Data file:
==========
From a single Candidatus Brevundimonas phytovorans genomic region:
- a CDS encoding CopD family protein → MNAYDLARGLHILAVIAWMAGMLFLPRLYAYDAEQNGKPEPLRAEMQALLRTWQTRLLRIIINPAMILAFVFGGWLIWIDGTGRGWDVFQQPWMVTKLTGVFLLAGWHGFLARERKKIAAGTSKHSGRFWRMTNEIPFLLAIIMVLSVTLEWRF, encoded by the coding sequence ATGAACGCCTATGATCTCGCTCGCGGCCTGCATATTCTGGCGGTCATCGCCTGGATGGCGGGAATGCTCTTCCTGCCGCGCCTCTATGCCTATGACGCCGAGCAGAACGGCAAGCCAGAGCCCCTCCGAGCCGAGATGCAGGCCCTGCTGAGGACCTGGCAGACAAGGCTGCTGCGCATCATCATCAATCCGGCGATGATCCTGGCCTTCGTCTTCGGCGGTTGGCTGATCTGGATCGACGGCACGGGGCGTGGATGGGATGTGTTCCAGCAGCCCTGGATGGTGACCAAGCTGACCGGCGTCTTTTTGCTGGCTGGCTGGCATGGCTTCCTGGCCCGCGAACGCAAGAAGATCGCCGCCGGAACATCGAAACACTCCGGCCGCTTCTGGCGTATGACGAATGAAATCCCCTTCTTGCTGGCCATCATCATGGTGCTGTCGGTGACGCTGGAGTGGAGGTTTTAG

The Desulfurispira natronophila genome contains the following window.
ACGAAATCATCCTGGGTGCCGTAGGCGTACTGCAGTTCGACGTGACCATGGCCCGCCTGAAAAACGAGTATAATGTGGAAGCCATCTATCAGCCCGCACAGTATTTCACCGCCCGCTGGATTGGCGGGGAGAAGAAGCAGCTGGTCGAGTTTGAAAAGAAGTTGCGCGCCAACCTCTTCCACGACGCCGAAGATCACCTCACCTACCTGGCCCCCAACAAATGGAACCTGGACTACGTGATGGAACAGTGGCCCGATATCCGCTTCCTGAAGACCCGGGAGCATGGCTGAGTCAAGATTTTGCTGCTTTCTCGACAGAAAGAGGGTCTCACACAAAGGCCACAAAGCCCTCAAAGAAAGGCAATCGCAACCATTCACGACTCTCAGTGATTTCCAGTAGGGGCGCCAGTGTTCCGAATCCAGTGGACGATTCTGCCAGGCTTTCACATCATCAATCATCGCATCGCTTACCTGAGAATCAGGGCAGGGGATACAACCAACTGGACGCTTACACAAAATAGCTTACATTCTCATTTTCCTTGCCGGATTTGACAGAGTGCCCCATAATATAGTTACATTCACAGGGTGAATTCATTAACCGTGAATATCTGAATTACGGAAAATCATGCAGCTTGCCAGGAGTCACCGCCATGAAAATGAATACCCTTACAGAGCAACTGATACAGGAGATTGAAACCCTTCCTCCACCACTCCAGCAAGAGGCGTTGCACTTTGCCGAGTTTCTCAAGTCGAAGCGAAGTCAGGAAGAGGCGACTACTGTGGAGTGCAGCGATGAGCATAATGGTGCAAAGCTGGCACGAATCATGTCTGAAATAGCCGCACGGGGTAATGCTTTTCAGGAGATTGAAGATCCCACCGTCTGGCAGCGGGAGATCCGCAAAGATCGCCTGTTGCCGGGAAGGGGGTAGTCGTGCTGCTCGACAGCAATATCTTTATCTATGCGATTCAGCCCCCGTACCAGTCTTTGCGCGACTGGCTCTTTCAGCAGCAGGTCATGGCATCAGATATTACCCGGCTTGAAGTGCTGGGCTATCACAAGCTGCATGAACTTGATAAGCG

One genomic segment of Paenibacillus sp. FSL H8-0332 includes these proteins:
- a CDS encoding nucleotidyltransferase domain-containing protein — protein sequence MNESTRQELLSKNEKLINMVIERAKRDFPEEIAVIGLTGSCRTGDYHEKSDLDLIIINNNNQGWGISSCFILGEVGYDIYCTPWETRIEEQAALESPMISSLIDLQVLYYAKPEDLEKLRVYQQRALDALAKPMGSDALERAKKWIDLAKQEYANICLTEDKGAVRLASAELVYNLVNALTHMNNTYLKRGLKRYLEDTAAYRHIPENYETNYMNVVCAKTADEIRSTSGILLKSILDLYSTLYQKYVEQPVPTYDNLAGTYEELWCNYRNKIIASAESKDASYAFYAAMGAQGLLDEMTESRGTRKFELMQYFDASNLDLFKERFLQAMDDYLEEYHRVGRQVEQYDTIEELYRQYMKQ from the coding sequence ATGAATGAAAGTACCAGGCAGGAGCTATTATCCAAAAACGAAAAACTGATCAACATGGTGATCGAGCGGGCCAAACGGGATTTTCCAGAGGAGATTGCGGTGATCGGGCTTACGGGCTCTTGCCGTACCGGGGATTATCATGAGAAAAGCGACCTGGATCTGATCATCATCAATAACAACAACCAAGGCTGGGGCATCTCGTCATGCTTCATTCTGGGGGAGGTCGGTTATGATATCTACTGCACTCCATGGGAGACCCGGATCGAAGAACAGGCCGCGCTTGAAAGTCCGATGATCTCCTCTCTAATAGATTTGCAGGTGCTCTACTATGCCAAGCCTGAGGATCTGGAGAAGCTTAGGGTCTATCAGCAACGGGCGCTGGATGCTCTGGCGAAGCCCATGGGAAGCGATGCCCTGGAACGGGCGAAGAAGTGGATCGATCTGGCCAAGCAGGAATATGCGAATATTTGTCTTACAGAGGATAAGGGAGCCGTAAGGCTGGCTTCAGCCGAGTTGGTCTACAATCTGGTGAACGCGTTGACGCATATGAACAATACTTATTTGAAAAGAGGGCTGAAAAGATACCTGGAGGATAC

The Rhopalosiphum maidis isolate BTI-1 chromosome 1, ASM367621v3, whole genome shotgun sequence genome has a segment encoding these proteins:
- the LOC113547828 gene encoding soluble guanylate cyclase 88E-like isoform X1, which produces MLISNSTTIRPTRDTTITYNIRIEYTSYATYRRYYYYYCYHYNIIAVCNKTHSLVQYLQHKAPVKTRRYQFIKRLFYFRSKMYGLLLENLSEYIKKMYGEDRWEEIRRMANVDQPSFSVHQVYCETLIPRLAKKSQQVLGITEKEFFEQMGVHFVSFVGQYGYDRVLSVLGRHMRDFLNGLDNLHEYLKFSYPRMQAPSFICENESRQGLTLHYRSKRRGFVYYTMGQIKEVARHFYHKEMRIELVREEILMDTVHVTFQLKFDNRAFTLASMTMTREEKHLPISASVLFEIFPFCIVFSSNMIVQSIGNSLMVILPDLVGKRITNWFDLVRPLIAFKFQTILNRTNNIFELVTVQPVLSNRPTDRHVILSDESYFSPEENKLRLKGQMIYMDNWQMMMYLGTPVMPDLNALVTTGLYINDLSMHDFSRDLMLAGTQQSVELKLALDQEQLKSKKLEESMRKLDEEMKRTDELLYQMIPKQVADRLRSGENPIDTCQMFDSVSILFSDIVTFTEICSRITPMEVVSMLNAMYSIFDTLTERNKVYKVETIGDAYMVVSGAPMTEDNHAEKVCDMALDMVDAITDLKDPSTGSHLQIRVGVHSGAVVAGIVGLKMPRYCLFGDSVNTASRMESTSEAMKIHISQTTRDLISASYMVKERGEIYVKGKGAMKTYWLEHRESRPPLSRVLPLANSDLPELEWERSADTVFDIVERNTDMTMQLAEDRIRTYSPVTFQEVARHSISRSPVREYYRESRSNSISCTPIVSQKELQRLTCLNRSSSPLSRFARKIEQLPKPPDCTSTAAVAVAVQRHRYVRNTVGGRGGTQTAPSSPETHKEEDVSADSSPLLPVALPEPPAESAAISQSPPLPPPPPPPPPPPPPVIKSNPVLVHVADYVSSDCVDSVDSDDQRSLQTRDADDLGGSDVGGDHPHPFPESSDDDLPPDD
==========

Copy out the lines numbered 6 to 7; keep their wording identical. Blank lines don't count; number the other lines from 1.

- a CDS encoding nucleotidyltransferase domain-containing protein — protein sequence MNESTRQELLSKNEKLINMVIERAKRDFPEEIAVIGLTGSCRTGDYHEKSDLDLIIINNNNQGWGISSCFILGEVGYDIYCTPWETRIEEQAALESPMISSLIDLQVLYYAKPEDLEKLRVYQQRALDALAKPMGSDALERAKKWIDLAKQEYANICLTEDKGAVRLASAELVYNLVNALTHMNNTYLKRGLKRYLEDTAAYRHIPENYETNYMNVVCAKTADEIRSTSGILLKSILDLYSTLYQKYVEQPVPTYDNLAGTYEELWCNYRNKIIASAESKDASYAFYAAMGAQGLLDEMTESRGTRKFELMQYFDASNLDLFKERFLQAMDDYLEEYHRVGRQVEQYDTIEELYRQYMKQ from the coding sequence ATGAATGAAAGTACCAGGCAGGAGCTATTATCCAAAAACGAAAAACTGATCAACATGGTGATCGAGCGGGCCAAACGGGATTTTCCAGAGGAGATTGCGGTGATCGGGCTTACGGGCTCTTGCCGTACCGGGGATTATCATGAGAAAAGCGACCTGGATCTGATCATCATCAATAACAACAACCAAGGCTGGGGCATCTCGTCATGCTTCATTCTGGGGGAGGTCGGTTATGATATCTACTGCACTCCATGGGAGACCCGGATCGAAGAACAGGCCGCGCTTGAAAGTCCGATGATCTCCTCTCTAATAGATTTGCAGGTGCTCTACTATGCCAAGCCTGAGGATCTGGAGAAGCTTAGGGTCTATCAGCAACGGGCGCTGGATGCTCTGGCGAAGCCCATGGGAAGCGATGCCCTGGAACGGGCGAAGAAGTGGATCGATCTGGCCAAGCAGGAATATGCGAATATTTGTCTTACAGAGGATAAGGGAGCCGTAAGGCTGGCTTCAGCCGAGTTGGTCTACAATCTGGTGAACGCGTTGACGCATATGAACAATACTTATTTGAAAAGAGGGCTGAAAAGATACCTGGAGGATAC

The Rhopalosiphum maidis isolate BTI-1 chromosome 1, ASM367621v3, whole genome shotgun sequence genome has a segment encoding these proteins: